I-Team 10 Follow Up: Animal officer and lawyer charged
Created: 09/10/2013 5:48 PM WHEC.com
By: Brett Davidsen
A strange twist in the story of an animal cruelty officer accused of illegally possessing a gun. I-Team 10 has learned his attorney is now charged in connection with the case. This has to do with the gun that Dylan Chase was asked to voluntarily surrender after his initial arrest.
I-Team was there when Chase appeared in court at his arraignment in August with his attorney, Michael Jones at his side. Chase, a convicted felon, was arrested after people saw him with a loaded .45 caliber handgun while at the Avon Corn Festival.
On Monday night, Chase was slapped with a new felony charge of tampering with physical evidence and this time, Jones was charged as well. According to the criminal complaint, the gun that was turned into police “had been altered, with removed internal parts that made the pistol non-functioning.” Why is that relevant? Because if the gun won't fire, the district attorney's office would have no viable weapons charge.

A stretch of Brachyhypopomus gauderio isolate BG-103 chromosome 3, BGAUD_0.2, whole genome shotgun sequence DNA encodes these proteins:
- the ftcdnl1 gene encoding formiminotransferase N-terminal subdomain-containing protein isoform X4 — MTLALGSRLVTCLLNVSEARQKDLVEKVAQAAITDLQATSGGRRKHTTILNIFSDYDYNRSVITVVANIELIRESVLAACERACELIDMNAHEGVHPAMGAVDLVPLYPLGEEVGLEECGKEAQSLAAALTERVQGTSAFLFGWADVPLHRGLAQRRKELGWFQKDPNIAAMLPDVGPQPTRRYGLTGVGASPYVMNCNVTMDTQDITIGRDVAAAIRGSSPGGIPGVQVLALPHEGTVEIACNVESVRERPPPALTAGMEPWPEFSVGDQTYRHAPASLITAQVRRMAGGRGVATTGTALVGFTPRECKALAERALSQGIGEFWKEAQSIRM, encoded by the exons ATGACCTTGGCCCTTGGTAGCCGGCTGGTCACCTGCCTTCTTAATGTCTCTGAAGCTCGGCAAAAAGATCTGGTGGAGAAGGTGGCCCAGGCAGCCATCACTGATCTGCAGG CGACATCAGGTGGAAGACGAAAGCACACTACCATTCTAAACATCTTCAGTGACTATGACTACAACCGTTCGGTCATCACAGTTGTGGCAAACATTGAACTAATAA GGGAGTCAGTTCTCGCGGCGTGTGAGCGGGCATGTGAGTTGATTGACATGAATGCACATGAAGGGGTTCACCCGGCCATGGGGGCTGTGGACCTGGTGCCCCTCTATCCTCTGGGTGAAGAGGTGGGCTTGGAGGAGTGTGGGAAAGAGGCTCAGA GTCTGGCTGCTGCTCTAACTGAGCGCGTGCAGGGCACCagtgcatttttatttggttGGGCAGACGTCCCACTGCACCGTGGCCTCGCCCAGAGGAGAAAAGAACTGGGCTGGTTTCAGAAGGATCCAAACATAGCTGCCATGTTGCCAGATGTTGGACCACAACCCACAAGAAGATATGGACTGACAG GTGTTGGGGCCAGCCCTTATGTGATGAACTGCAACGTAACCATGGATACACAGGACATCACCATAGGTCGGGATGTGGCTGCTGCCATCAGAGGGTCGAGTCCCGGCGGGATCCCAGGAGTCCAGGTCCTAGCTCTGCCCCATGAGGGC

Greg McCaffrey, Livingston County District Attorney, said, “We had information in our initial case that the gun would have been operable and that it was loaded at the Avon Corn Festival. So obviously it was a little troubling that the gun appeared to be in a substantially different condition when it was turned in by Mr. Jones and his client on August 27."
Chase started as an animal cruelty officer earlier this year after filing papers with the state, incorporating as a not-for-profit SPCA to operate in Livingston County. He then registered with the state as a peace officer, which under normal circumstances would allow him to carry a firearm without a pistol permit, but because of a felony forgery conviction, he isn't allowed to have a gun.